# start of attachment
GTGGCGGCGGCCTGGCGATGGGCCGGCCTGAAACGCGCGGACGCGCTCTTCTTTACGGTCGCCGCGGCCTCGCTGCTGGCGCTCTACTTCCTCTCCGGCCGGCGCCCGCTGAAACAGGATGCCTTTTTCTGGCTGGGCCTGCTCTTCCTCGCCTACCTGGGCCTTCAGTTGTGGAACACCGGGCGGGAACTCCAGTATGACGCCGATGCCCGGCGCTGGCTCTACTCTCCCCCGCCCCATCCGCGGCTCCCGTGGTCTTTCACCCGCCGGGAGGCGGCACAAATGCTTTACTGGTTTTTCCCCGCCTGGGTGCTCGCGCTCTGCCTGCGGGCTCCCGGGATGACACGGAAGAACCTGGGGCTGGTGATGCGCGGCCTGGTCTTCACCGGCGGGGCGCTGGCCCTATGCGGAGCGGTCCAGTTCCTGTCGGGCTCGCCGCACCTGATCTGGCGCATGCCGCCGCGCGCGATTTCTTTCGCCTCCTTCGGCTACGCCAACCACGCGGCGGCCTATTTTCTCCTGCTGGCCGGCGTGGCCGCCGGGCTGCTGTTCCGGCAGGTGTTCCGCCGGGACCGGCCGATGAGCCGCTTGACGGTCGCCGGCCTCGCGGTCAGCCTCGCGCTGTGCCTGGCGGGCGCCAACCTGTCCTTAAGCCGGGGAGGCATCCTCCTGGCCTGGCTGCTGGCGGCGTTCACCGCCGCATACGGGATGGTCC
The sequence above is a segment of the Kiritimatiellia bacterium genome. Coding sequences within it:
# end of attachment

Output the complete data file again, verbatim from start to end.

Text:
GTGGCGGCGGCCTGGCGATGGGCCGGCCTGAAACGCGCGGACGCGCTCTTCTTTACGGTCGCCGCGGCCTCGCTGCTGGCGCTCTACTTCCTCTCCGGCCGGCGCCCGCTGAAACAGGATGCCTTTTTCTGGCTGGGCCTGCTCTTCCTCGCCTACCTGGGCCTTCAGTTGTGGAACACCGGGCGGGAACTCCAGTATGACGCCGATGCCCGGCGCTGGCTCTACTCTCCCCCGCCCCATCCGCGGCTCCCGTGGTCTTTCACCCGCCGGGAGGCGGCACAAATGCTTTACTGGTTTTTCCCCGCCTGGGTGCTCGCGCTCTGCCTGCGGGCTCCCGGGATGACACGGAAGAACCTGGGGCTGGTGATGCGCGGCCTGGTCTTCACCGGCGGGGCGCTGGCCCTATGCGGAGCGGTCCAGTTCCTGTCGGGCTCGCCGCACCTGATCTGGCGCATGCCGCCGCGCGCGATTTCTTTCGCCTCCTTCGGCTACGCCAACCACGCGGCGGCCTATTTTCTCCTGCTGGCCGGCGTGGCCGCCGGGCTGCTGTTCCGGCAGGTGTTCCGCCGGGACCGGCCGATGAGCCGCTTGACGGTCGCCGGCCTCGCGGTCAGCCTCGCGCTGTGCCTGGCGGGCGCCAACCTGTCCTTAAGCCGGGGAGGCATCCTCCTGGCCTGGCTGCTGGCGGCGTTCACCGCCGCATACGGGATGGTCC
The sequence above is a segment of the Kiritimatiellia bacterium genome. Coding sequences within it: